Friday, September 02, 2011

Borrowed Thoughts on the Eternal "Energy Crisis"

The truth is that our current energy use is minuscule. The entire world burns about 345 Quads of fossil fuel every year. Known coal reserves contain 200,000 Quads, oil shales 10 million quads, the deuterium in the ocean 10 trillion Quads..... To believe that energy shortages are our biggest problem requires very special blinders.

People have been panicking about "energy crises" since Og the cave man noticed that the supply of fallen branches near the cave was dwindling. There was a panic about "running out of wood"; Watt developed an efficient steam engine and England switched to coal. There was a whale oil shortage in the 1800s; Drake developed oil drilling. There were multiple panics in the 20th Century about running out of oil; we developed nuclear fission, offshore natural gas, efficient solar cells, fuel cells, hybrids, better wind turbines… and then continued to find oil anyway, but when we do need to switch there are multiple technologies available and more on the way.

Energy produces new energy; Watt's steam engines were used to pump out coal mines to produce more coal. Today's reactors and drill rigs produce the energy to make mining equipment and develop new power sources.

Huber and Mills make several points in The Bottomless Well. One is that we don't really want "energy," we want useful order ("negentropy" in physics). Order can only be produced by creating disorder somewhere else, by having energy flow from more concentrated to less concentrated states. If you don't have a good grip on the concept of entropy, then read this; you can't talk effectively about "energy" if you don't know what it is.

This is why talk of "conserving energy instead of producing" is self-contradictory. If we want a clean environment, we have to use energy flowing from a more concentrated source to a more dispersed state to power the separating and recycling of pollutants. Now, this flow could occur in the Sun and be collected by rooftop solar panels, or it could occur in a space-based reactor and be transmitted via microwave and then high-tension line to your house. But life doesn't exist without that energy flow.

Any successful "energy-conserving" technology in fact leads to the consumption of more energy. _Bill Walker

The cost of extracting oil from the earth has not gone up over the past century, it has held remarkably steady. Going forward, over the longer term, it may rise very gradually, but certainly not fast. The earth is far bigger than people think, the untapped deposits are huge, and the technologies for separating oil from planet keep getting better. U.S. oil policy should be to promote new capital investment in the United States, Canada, and other oil-producing countries that are politically stable, and promote stable government in those that aren't. _Oil, Oil, Everywhere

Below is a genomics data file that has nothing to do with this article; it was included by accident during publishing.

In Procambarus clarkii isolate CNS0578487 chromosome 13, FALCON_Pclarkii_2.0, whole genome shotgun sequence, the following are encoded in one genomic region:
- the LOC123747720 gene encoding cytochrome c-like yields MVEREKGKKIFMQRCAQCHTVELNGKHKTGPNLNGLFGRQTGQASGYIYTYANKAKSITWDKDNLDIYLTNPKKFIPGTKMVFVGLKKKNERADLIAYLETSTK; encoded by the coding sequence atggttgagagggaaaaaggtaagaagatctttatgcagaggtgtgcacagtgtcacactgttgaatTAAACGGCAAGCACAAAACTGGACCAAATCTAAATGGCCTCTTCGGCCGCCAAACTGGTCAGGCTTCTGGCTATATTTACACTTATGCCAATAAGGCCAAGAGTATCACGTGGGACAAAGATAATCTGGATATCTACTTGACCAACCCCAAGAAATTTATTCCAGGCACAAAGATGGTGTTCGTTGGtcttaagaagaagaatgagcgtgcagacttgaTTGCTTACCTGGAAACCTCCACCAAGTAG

• Forty-nine percent of respondents believe Saudi Arabia exports the most oil to the U.S., while just 13% correctly identified Canada as our top foreign supplier. According to the Energy Information Administration (EIA), the U.S. imported 58.2% of its petroleum (including crude oil) in 2007, but only 16.1% of all imports came from Persian Gulf countries.
  • More than 67% believe we can meet future energy demand through conservation and efficiency. Historically, in contrast, energy demand actually increases alongside efficiency gains. And because energy use is not static, conservation leads to only marginal reductions in demand. The EIA projects global energy consumption to increase 50% from 2005 to 2030 and U.S. energy use to increase 11.2% from 2007 to 2030.
  • Just 37% correctly answered that no one has ever died from the actual generation of nuclear power in the U.S. Though the U.S. has not built a nuclear-power reactor since the nuclear meltdown at Three Mile Island in 1979, 104 active reactors safely generate roughly one-fifth of our nation’s electricity.
  • Sixty-three percent of those surveyed believe that human activity is the greatest source of greenhouse gases. In fact, such emissions are significantly smaller than natural emissions. The burning of fossil fuels is responsible for just 3.27% of the carbon dioxide that enters the atmosphere each year, while the biosphere and oceans account for 55.28% and 41.46%, respectively.
  • Less than 28% correctly believe that U.S. air quality has improved since 1970. According to the Environmental Protection Agency, the six most common air pollutants have decreased by more than 50%; air toxins from large industrial sources have fallen nearly 70%; new cars are more than 90% cleaner, in terms of their emissions; and production of most ozone-depleting chemicals has ceased. These reductions have occurred despite the fact that during the same period, gross domestic product tripled, energy consumption increased 50%, and motor vehicle use increased almost 200%.

Discussion of "EROEI" -- energy return on energy invested -- is often just as much off the mark as disscussion of energy conservation. Cheaper energy is used to produce more expensive or more useful energy and products. Cheaper substitute feedstocks are used in place of scarcer and more expensive feedstocks in industrial processes.

Religious disciples, zealots, and slaves of peak oil suffer from the greatest scarcity -- the scarcity of human ingenuity. By imagining only their indwelling visions of doom, they are unable to break through their mental cobwebs and out of their mental ruts. Thus it is left for more ingenious and useful men to do the work for those who choose to dwell in idle doom wasting.

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Blogger warpmine said...

Wonderful! Setting them straight, I love this site. Thanks

4:34 PM  

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